Circadian Rhythm of Genes Changes with Age

The circadian rhythm of gene activity changes with age, according to new study at the University of Pittsburgh School of Medicine that examined thousands of genes from nearly 150 human brains. The findings also suggest that a novel biological clock emerges in the older brain.

Nearly all brain and body processes, such as the sleep/wake cycle, metabolism, alertness and cognition, are controlled by a 24-hour circadian rhythm. These daily activity patterns are regulated by certain genes that are found in almost all cells, but have rarely been studied in the human brain.

“Studies have reported that older adults tend to perform complex cognitive tasks better in the morning and get worse through the day,” said senior investigator Colleen McClung, Ph.D.

“We know also that the circadian rhythm changes with aging, leading to awakening earlier in the morning, fewer hours of sleep and less robust body temperature rhythms.”

The presence of gene changes or “molecular aging” in the brain had been previously shown by senior co-investigator Etienne Sibille, Ph.D.

For the study, the scientists examined the effects of normal aging on molecular rhythms in the human pre-frontal cortex, an area of the brain involved in learning, memory and other aspects of cognitive performance.

The researchers looked at brain samples of 146 people with no history of mental health or neurological problems whose families had donated their remains for medical research and for whom the time of death was known. They categorized the brains depending on whether they had come from a person younger than 40 or older than 60, and then analyzed two tissue samples from the pre-frontal cortex for rhythmic activity, or expression, of thousands of genes.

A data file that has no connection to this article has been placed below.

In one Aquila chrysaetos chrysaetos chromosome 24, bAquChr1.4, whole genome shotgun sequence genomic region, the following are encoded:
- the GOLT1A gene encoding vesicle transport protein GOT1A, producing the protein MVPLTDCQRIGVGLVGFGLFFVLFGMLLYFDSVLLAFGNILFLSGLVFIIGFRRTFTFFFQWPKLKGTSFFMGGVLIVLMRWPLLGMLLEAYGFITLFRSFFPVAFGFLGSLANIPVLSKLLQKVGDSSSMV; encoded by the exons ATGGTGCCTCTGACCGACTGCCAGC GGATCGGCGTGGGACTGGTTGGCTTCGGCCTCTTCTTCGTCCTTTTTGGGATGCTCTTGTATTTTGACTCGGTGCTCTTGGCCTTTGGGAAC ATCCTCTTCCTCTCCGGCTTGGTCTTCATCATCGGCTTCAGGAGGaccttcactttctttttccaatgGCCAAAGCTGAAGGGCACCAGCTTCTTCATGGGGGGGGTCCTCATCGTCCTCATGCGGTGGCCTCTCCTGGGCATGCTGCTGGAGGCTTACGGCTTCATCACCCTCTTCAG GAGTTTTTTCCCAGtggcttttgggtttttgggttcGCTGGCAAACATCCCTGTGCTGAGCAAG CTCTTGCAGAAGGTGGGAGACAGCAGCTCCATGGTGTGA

They identified 235 core genes that make up the molecular clock in this part of the brain.

“As we expected, younger people had that daily rhythm in all the classic ‘clock’ genes,” Dr. McClung said. “But there was a loss of rhythm in many of these genes in older people, which might explain some of the alterations that occur in sleep, cognition and mood in later life.”

To their surprise, the team also found a set of genes that gained rhythmicity in older individuals.

The findings could contribute to the development of treatments for cognitive and sleep problems in older people, as well as a potential treatment for “sundowning,” a condition in which older dementia patients become agitated, confused and anxious in the evening.

“Since depression is associated with accelerated molecular aging, and with disruptions in daily routines, these results also may shed light on molecular changes occurring in adults with depression,” said Sibille.

In future research, the scientists plan to explore the function of the brain’s circadian-rhythm genes in lab and animal models, as well as see if they are altered in people who have psychiatric or neurological illnesses.

The findings are published online in the Proceedings of the National Academy of Sciences.

Source: University of Pittsburgh Schools of the Health Sciences